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Same-sex marriage moves ahead.

Spring has sprung, summer is beginning to sing--and weddings are bursting out all over. But what happens if Joseph falls for Jack and Janet dotes on Joan? Is there a wedding on the horizon for them? Do they have a means of celebrating their love and commitment with friends and family?

All over Europe, politicians and campaigners are discussing gay weddings with the less controversial alternative of "civil unions" being given greater precedence. Only the Netherlands and Belgium offer full marriage, the real thing, to same-sex couples, but in Germany at present the justice minister is promising to introduce legislation to permit same-sex marriages, despite the opposition of conservatives in the Upper House. In France, the first French gay marriage ceremony is about to be performed by a local mayor, who is threatened with fines for breaking the law. A French gay wedding should somehow, I feel, have great style.

In Britain, as has happened in about a dozen other European countries, a law to permit civil unions for same-sex relationships is going through the legislative process. It is expected to become law by November of this year, and the first legal gay registrations are likely to take place a year or so later. It seems an occasion for joy although civil unions are one degree less than full marriage. Presumably the couple can follow their formal registration with a wedding ceremony that has no legal status, as has been happening with humanist affirmation or commitment ceremonies for many years.

What benefits will the British Civil Partnership Registration scheme bring when it becomes law? There will be immigration rights, pension rights, the right to be treated as next of kin, joint responsibility for children, inheritance rights. In short, the same rights and benefits that heterosexual couples have. Inheritance rights are particularly important (as I am personally aware): if one member of a gay or lesbian couple dies there will be tax to be paid on part of the bequest from the deceased to the survivor (there is no such tax for heterosexual couples). In a fit of parsimony, the government is not allowing full pension rights until 2010. Unions are fighting this delay. A case is also being made for civil partnership rights for heterosexual unmarried couples.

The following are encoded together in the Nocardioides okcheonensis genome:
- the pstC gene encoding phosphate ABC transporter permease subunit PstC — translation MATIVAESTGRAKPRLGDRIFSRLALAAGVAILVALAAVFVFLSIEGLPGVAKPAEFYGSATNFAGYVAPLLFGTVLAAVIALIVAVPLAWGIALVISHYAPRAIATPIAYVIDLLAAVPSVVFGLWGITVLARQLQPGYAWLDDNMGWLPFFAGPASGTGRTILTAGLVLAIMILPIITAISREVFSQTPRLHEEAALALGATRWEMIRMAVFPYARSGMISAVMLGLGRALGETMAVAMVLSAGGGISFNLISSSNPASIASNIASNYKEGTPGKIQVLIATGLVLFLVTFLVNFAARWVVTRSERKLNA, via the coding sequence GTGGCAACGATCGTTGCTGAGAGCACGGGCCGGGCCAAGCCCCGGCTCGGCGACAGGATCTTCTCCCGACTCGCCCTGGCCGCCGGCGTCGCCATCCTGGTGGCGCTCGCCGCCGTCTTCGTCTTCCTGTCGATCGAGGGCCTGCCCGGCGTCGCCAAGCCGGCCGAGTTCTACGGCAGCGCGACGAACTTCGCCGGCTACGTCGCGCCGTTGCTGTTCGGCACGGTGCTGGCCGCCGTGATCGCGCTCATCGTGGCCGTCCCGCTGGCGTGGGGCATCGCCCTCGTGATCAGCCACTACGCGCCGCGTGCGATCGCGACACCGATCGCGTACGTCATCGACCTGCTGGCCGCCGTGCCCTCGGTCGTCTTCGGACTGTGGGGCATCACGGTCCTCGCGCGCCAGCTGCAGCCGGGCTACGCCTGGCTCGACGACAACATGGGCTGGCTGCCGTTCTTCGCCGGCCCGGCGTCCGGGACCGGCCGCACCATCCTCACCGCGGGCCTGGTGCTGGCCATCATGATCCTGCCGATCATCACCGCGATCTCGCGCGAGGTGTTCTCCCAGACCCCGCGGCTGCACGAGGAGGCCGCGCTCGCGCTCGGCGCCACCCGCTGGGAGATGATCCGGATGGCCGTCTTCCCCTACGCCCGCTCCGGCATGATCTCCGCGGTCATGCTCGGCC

Apart from the desire for equal rights, does the expression of love and passion and the hope for enduring care really require marriage rather than a legalistic civil union? I have been in a gay relationship for thirty-one years and have asked myself if my partner and I would want to marry at this stage. After all this time--very happy time--is not a marriage redundant? Aren't we metaphysically or metaphorically already married? When we held a large twenty-fifth anniversary party with our families, many friends, and neighbors, we were a little coy about calling it our "silver wedding anniversary," but the attendees were not at all coy about giving us silver roses and so on. I suppose that was the real public statement of our love.

When I was young and involved in gay liberation groups and homosexual equality organizations, people used to challenge the notion of gay marriage and ask, who wants to ape the bourgeois dead end of marriage? Why not have a variety of relationships? I used to sympathize with that sentiment. But now I can understand the value of having the opportunity to celebrate a same-sex marriage, which is a public demonstration of the integrity, commitment, and honesty of the relationship.

Churches have been the historic opponents of same-sex relationships, and the divided Christians (the Muslims seem to have no doubt about their opposition) are getting their knickers in such a twist over the issue that we can wonder whether they'll ever have any more fun. The problem for the Anglicans is that a high number of clergy are gay or lesbian, a barely kept secret that could be of great embarrassment if publicly discussed.

I was recently in Uganda, where the attitudes of religion and the state have led to such policies as life-imprisonment for homosexuals. I made a statement to the press in favor of gay rights. Of course, I knew I'd be leaving quite soon for countries where same-sex couples who want equality and marriage are finding it increasingly possible. But we cannot be happy until that has been achieved in all the countries around the world where homosexuals are persecuted.

Jim Herrick is editor of the U.K.'s Rationalist Press Association, the journal New Humanist, and the International Humanist News.
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Title Annotation:European Correspondent
Author:Herrick, Jim
Publication:Free Inquiry
Article Type:Editorial
Geographic Code:4E
Date:Aug 1, 2004
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